An Epic Battle of Blockbuster Proportions Underscores the Importance of Protecting your Trademarks from Genericide, Part I
In December 2017, the epic trademark infringement battle pitting San Diego’s long-running “Comic-Con” versus Salt Lake City’s upstart “Comic Con,” reached what appeared to have been at least a temporary lull when a federal jury in California found that contrary to Salt Lake Comic Con’s claims, the San Diego group’s trademark is valid. The jury awarded $20,000 in damages to San Diego Comic-Convention, much less than the $12 million being sought by the San Diego event, because the jury didn’t find Salt Lake City group’s infringement to be willful.
The dispute involved differing interpretations of the term “comic con” (with and without the hyphen). San Diego Comic Convention has a registered trademark for “Comic-Con” and argued that Salt Lake City’s “Comic Con” capitalized on the good will of San Diego’s Comic-Con’s mark in order to confuse attendees into believing the two events are related. It sought an injunction to prevent the Salt Lake City event from using the term “comic con” for any event, logo, trademark or website.
Salt Lake City’s Comic Con countered that more than 100 events across the country have long used the term “comic con” to describe events celebrating popular culture, superheroes, fantasy, science fiction, etc. Consequently, Salt Lake Comic Con argued, the trademark has become genericized, and it petitioned the United States Patent and Trademark Office to cancel the San Diego group’s trademark.
In a pre-trial order, U.S. District Court Judge Anthony Battaglia appeared to agree (at least in part) with both litigants, writing, “After a careful review of the parties’ moving papers, the applicable law, and the evidence on the record, the Court finds that Defendants have satisfied their burden of demonstrating a genuine issue of material fact as to genericide.”
Significantly, however, the Court didn’t close the door entirely on San Diego’s argument, noting that Salt Lake City’s Comic Con might be free-riding on the reputation of the well-established San Diego Comic-Con, because consumers could believe the two events are hosted by the same source:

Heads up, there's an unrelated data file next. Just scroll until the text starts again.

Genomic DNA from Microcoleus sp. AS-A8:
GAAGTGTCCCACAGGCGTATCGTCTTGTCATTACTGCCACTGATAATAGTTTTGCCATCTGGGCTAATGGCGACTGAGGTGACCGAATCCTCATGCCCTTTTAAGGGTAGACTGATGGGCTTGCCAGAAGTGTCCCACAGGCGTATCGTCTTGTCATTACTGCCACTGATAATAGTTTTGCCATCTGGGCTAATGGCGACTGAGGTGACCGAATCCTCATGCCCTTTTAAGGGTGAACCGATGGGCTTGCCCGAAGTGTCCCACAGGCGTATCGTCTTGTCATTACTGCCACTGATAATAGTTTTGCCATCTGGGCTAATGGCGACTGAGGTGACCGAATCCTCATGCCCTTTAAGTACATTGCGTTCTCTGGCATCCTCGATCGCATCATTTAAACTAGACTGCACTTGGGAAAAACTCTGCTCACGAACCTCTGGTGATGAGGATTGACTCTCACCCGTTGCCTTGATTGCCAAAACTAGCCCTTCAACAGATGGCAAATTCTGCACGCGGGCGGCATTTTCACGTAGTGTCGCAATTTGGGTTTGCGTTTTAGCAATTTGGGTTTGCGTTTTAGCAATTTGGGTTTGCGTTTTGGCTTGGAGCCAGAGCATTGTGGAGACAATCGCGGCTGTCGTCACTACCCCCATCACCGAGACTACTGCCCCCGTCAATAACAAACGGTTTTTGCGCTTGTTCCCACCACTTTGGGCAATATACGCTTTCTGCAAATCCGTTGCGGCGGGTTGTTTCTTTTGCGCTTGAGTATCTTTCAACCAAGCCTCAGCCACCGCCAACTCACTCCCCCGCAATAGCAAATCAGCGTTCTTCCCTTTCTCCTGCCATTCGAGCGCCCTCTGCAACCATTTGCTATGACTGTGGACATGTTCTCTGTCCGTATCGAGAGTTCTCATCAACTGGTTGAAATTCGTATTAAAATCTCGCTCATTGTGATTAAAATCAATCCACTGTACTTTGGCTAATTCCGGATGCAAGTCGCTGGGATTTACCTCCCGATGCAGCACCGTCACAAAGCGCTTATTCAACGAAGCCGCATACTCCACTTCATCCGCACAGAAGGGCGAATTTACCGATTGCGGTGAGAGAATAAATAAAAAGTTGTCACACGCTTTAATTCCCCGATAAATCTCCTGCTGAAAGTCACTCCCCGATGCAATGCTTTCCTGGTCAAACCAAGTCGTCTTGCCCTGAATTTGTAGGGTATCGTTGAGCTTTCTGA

“Here, both of the services at issue are indeed complementary of each other,” “Battaglia wrote, pointing out that each of the events involved three-day fan conventions celebrating comic books, comic art, science fiction, fantasy films, and similar entertainment.
In early January, several media sources reported (either erroneously or prematurely, as it turns out) that Salt Lake’s Comic Con had agreed to change its name. However, only a few days after these reports appeared, lawyers for Salt Lake’s Comic Con filed a motion for a new trial, arguing, in part, that use of the term “comic con” by other third parties could make the term generic.
What is Genericide?
In his pre-trial ruling, Judge Battaglia explained that “a mark is the victim of genericide when the ‘majority of the relevant public appropriates a trademark term as the name of a product (or service) . . .’”
Citing the formerly trademarked terms “aspirin,” “escalator,” and “cellophane,” Judge Battaglia said that each of these examples “only identified the brand or producer during the period of its initial use, however after the passage of time, they were appropriated by the public and soon became the generic name of the product.”
Next week, in Part II, we’ll review the elements of genericide and what you can do to protect your valuable trademarks from the fate that befell “aspirin,” “escalator,” and “cellophane” (not to mention “thermos,” “teleprompter,” and “trampoline”).
Barry Scholl is a shareholder at the Salt Lake City law firm of Richards Brandt Miller Nelson. He can be reached at Barry-Scholl@RBMN.com.